08 May 2012

Becoming Extraordinary

My Mother, Snow White, by Susan Hayward
Last Christmas I was in Tennessee, away from family and friends, serving a mission for my church. We were up every morning at 6:30, worked all day, then in bed by 10:30pm. Every day. On Christmas Day we got to call home and talk to our families, but that was it. But what could have potentially been a very lonely time for us missionaries was brightened by a kind deed: One of the missionaries' grandmothers had spent the last few months knitting scarves for all 130+ of us missionaries. That weekend we each got a new scarf, surely made with so much love and care.

Nowadays I occasionally volunteer at my local YWCA, which, among other things, provides temporary emergency shelter for victims of domestic violence. Yesterday one of the staff wheeled in a big barrel of gift bags: mothers day gifts for the residents donated by some local woman. The staff member was sporting a huge smile, and that joy and excitement soon spread throughout the room. What an extraordinary act of service this anonymous woman had performed.

I used to view these acts of service in awe, and I still do, but now with a greater understanding of how to serve. I sincerely believe that everyone has the potential to serve in extraordinary ways. The only catch is that there is no cookie cutter for "extraordinary service." That is something that we have to discover within ourselves, and when we do finally see our individual potentials, we cannot sit idly by while others work for this greater good. We must go and serve selflessly in whatever way we know how to.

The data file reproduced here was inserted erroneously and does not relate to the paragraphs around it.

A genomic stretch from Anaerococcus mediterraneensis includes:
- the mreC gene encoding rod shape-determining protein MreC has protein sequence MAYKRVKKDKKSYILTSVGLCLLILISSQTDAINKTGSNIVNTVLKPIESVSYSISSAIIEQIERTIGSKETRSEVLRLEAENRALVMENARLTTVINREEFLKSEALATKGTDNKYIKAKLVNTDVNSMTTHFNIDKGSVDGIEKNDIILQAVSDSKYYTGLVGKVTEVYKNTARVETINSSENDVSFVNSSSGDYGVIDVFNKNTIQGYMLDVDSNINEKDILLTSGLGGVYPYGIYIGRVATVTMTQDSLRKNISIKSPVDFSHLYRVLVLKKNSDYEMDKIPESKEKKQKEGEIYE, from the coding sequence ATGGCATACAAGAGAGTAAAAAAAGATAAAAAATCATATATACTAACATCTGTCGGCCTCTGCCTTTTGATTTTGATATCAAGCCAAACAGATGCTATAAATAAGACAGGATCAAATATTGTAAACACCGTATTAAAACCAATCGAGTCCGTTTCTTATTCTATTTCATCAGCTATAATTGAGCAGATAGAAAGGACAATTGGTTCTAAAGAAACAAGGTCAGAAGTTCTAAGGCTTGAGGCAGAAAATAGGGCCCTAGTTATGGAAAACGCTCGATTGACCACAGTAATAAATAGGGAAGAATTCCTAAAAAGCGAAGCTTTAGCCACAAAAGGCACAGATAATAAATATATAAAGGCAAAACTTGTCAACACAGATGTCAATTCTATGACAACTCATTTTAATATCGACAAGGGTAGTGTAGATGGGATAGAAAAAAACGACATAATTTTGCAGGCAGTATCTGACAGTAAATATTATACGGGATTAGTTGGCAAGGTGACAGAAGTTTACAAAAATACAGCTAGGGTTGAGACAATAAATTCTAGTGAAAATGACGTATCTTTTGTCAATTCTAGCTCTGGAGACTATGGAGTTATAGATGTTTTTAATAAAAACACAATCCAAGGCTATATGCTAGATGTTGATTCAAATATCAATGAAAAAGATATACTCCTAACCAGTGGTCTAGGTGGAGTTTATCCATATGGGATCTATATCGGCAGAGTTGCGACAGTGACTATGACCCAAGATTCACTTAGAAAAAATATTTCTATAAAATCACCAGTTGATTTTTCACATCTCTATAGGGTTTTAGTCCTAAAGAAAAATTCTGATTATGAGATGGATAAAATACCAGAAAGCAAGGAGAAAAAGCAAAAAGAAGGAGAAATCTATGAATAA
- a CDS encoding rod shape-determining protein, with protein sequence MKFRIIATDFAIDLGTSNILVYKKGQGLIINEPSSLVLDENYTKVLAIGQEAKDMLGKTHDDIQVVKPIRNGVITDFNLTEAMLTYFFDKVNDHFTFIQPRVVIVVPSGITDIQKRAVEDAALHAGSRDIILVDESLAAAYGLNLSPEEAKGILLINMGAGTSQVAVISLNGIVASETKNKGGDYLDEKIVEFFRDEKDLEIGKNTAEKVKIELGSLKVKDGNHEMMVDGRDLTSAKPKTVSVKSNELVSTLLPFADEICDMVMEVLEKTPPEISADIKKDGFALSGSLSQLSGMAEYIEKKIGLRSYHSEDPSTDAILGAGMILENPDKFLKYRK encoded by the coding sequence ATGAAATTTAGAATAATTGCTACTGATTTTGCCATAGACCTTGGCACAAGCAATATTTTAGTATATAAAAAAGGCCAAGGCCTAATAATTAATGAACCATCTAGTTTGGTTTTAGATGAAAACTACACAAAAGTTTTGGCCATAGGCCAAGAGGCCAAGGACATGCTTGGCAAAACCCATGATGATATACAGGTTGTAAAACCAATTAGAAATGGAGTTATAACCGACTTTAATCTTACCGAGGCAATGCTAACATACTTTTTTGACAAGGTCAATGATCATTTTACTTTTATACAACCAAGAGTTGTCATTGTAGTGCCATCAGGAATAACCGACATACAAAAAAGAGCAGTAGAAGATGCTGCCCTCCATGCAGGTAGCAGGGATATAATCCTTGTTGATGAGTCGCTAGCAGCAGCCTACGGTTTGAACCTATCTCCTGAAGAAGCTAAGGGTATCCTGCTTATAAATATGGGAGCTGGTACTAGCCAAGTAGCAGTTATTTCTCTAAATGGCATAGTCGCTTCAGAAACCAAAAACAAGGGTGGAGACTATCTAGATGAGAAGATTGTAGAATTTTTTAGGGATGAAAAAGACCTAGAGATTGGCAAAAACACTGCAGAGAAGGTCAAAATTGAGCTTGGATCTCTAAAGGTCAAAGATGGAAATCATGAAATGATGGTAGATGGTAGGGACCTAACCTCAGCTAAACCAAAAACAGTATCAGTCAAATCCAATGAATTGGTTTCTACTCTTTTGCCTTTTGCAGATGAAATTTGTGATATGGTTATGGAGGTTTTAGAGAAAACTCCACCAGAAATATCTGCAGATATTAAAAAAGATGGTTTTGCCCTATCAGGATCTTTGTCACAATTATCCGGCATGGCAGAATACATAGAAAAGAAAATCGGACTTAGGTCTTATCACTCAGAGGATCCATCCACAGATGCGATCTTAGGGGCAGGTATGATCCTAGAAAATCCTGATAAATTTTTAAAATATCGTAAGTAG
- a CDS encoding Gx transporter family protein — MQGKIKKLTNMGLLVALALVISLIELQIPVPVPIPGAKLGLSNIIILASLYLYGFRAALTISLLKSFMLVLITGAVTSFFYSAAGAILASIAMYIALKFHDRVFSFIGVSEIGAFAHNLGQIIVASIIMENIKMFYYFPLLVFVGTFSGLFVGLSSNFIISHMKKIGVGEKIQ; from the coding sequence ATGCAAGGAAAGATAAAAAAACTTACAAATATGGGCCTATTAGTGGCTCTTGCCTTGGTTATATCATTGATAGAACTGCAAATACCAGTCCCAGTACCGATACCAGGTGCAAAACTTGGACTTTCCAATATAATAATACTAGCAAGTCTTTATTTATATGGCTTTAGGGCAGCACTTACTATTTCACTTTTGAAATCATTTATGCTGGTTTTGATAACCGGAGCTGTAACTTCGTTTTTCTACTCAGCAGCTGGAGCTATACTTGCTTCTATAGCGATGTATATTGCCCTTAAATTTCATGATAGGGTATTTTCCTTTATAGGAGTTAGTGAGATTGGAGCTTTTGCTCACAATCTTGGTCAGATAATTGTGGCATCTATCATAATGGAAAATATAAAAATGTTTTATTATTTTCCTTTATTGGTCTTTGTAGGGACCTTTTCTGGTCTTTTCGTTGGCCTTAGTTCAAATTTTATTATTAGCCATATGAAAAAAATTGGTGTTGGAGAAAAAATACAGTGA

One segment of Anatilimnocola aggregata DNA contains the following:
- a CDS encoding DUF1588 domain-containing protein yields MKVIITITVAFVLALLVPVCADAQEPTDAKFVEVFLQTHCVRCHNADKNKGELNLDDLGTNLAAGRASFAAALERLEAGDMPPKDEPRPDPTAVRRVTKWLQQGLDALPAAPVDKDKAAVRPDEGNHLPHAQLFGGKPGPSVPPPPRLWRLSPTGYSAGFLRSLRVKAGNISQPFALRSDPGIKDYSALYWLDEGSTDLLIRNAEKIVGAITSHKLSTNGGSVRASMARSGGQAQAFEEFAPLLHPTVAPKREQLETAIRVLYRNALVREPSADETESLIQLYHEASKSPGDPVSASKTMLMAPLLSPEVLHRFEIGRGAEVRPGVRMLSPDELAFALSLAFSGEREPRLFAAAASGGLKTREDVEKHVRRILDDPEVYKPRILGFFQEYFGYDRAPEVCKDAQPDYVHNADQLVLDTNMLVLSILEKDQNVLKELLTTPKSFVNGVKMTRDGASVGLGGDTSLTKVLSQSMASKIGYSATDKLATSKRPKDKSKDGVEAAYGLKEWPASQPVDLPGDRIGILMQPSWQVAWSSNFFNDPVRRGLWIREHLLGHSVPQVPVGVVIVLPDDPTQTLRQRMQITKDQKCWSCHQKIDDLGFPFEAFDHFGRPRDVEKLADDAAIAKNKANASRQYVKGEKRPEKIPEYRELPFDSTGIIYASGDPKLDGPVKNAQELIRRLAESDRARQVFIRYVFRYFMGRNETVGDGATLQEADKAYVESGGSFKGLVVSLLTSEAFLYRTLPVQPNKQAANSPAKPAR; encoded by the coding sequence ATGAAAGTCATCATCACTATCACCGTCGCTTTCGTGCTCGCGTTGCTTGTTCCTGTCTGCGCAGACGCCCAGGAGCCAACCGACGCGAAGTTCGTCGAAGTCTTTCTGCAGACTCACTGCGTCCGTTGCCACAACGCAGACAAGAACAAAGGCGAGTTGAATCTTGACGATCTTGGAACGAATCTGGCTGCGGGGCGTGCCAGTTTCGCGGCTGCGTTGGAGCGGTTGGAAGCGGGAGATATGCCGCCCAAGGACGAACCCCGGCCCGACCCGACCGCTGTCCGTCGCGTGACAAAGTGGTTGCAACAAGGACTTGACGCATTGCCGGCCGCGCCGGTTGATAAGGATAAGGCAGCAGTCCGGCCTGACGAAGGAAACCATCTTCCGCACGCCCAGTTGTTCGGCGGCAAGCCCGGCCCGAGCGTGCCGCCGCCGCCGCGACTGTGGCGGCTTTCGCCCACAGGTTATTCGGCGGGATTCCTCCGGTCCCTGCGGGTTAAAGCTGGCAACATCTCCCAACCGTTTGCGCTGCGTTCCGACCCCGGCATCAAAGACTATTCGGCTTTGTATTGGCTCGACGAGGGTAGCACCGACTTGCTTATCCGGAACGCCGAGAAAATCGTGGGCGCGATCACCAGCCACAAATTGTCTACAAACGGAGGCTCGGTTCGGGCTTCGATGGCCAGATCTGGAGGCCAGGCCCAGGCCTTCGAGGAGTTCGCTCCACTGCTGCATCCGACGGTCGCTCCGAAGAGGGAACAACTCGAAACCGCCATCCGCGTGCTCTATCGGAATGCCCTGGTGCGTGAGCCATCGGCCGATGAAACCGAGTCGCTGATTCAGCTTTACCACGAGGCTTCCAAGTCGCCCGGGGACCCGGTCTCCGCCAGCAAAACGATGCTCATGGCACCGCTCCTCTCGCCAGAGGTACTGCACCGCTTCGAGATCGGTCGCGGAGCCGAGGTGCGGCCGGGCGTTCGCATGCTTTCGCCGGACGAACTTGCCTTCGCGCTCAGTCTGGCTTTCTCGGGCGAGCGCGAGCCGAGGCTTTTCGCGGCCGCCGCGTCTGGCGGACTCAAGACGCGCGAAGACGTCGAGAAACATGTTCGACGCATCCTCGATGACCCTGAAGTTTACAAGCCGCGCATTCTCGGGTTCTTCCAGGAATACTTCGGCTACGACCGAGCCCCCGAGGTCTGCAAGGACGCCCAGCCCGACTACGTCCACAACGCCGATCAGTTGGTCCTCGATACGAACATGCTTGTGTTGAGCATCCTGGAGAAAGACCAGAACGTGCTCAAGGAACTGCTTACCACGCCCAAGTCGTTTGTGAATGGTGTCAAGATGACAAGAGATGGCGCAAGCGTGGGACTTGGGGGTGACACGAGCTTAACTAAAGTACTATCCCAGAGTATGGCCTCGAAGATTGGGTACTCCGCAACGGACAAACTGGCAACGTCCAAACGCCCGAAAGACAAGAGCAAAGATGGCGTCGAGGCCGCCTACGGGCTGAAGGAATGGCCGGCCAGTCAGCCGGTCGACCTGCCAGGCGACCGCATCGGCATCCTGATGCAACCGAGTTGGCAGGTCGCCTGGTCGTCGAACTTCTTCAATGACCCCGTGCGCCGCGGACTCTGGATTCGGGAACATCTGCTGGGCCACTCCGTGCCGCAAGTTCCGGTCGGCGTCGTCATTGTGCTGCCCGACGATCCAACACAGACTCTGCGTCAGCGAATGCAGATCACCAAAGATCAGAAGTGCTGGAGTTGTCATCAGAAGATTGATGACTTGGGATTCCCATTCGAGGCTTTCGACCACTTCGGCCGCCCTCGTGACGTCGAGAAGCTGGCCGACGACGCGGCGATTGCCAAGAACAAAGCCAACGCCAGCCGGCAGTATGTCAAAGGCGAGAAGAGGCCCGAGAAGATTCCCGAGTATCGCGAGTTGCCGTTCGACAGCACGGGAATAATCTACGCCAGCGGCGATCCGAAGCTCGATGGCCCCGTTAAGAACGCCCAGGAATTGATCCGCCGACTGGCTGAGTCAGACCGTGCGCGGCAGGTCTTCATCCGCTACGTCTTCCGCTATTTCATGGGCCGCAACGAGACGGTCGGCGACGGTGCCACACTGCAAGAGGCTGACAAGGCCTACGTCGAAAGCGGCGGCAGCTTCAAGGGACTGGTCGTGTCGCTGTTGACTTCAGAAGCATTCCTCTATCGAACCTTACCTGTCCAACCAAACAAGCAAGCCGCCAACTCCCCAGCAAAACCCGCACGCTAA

A few years ago, my dear mother (a pre-school teacher by trade) showed up to a Halloween party dressed as Snow White. The children were dazzled by their teacher, a Disney Princess in the flesh. The next year Snow White showed up again, with the same reaction. Then Snow White started showing up elsewhere: a neighborhood tea party, a school fundraiser, etc. The reaction was always the same: complete awe, joy, and excitement. My Mother is Snow White, and that is an act of extraordinary service.

I am not a knitting-extraordinaire, nor am I wealthy enough to financially support non-profit organizations. I certainly do not have that special sweet heart (or petite dress size) of my mother. But I am blessed with the creative ability to write and share music. Over the last couple months I have learned how to use that talent to serve others in ways that I hadn't thought of before. I never expect a return for any of the songs I create, but I find myself rewarded tenfold. It brings so much joy to me, yet it is something that comes so easy to me.

Serving in extraordinary ways does not have to be hard. I am positive that you, dear reader, have a hidden ability just waiting to come out and bless the people around you. My challenge to you is to ponder that ability, find it, refine it, and use it.

How have you been blessed by the service of others? How has serving others blessed you?

1 comment:

Alicia F. said...

Thank you Allie for your thoughts. You really have done so much with your music. I am so impressed. And I know I have said it before but my sister, her husband, I, and everyone who has heard your song is so grateful that you use your talent to put words to music that can help us remember baby Calvin. Thank you for sharing your talents. I think I have some thinking about what I can do to serve were I can.